Figure 2 illustrates duplicate removal within runs [BD:83, H:77]. This tiny example assumes that input and memory sizes force 18 initial runs on temporary storage and that memory and page sizes limit the merge fan-in to 6. On the top, after a traditional external merge sort generates and merges runs, it pipelines the output of the final merge step into an in-stream aggregation operation. The result of the sort is just as large as the unsorted input; only the subsequent in-stream aggregation reduces the data volume. On the bottom, duplicate removal within runs reduces the data volume on temporary storage. Intermediate runs are never larger than the final result, which the final merge step computes.

The present paper introduces two new techniques. Both improve external merge sort in the context of duplicate removal, grouping, and aggregation; and both employ in-memory indexes where traditional designs employ priority queues. The first new technique, early aggregation, improves run generation or the input phase of external merge sort. It matches a commonly cited advantage of hash-based duplicate removal, grouping, and aggregation for unsorted input and in-memory results, e.g., for TPC-H Query 1. The second new technique, wide merging, improves the final merge step or the output phase of external merge sort. Together, these two techniques ensure that sort-based duplicate removal, grouping, and aggregation is competitive with hash-based algorithms for any input size and any output size. Of course, sort-based query processing has many other advantages commonly known as “interesting orderings” [SAC:79]. Many of these advantages also apply to other sort-based dataflow environments, e.g., MapReduce [DG:08] and its many successors.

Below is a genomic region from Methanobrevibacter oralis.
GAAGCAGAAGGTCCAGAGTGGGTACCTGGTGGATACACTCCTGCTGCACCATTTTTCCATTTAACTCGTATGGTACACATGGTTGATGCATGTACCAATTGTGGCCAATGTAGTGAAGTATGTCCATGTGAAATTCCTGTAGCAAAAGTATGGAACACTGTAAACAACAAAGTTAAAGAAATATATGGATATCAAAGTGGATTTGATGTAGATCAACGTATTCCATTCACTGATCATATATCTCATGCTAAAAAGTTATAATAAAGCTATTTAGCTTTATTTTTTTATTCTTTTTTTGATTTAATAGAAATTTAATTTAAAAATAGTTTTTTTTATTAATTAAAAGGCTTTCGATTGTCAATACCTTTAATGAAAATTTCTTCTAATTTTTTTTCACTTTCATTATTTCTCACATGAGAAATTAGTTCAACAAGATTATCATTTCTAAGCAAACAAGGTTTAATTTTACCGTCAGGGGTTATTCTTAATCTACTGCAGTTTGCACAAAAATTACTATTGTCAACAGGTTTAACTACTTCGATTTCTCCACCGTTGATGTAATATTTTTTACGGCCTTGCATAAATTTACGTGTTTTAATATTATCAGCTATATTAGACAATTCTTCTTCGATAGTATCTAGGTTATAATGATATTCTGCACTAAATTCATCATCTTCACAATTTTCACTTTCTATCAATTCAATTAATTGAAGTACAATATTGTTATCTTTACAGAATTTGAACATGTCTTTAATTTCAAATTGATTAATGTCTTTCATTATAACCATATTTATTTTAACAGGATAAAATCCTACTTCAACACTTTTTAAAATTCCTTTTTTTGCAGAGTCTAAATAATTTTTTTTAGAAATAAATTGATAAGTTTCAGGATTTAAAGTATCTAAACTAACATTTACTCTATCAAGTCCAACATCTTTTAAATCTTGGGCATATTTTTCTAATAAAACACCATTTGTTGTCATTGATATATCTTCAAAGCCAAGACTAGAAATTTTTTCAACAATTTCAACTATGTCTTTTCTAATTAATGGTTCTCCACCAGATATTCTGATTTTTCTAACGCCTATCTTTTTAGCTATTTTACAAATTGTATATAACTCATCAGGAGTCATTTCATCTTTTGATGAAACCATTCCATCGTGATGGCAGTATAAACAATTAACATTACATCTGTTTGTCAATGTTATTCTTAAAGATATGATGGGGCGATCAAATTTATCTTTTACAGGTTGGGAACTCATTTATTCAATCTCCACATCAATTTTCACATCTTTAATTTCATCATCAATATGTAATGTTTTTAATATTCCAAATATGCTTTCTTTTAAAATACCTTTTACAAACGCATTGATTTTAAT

A single algorithm for duplicate removal, grouping, and aggregation with robust performance (matching the best prior algorithms) is more than an intellectual curiosity for the algorithm enthusiast. In many practical ways, it benefits any production system, not only in terms of code volume and effort for code maintenance but also in terms of query optimization complexity and uncertainty in algorithm choices. Other benefits apply to query execution policies, e.g., the complexity of memory management, and to physical database design, application tuning, data center monitoring, and user education.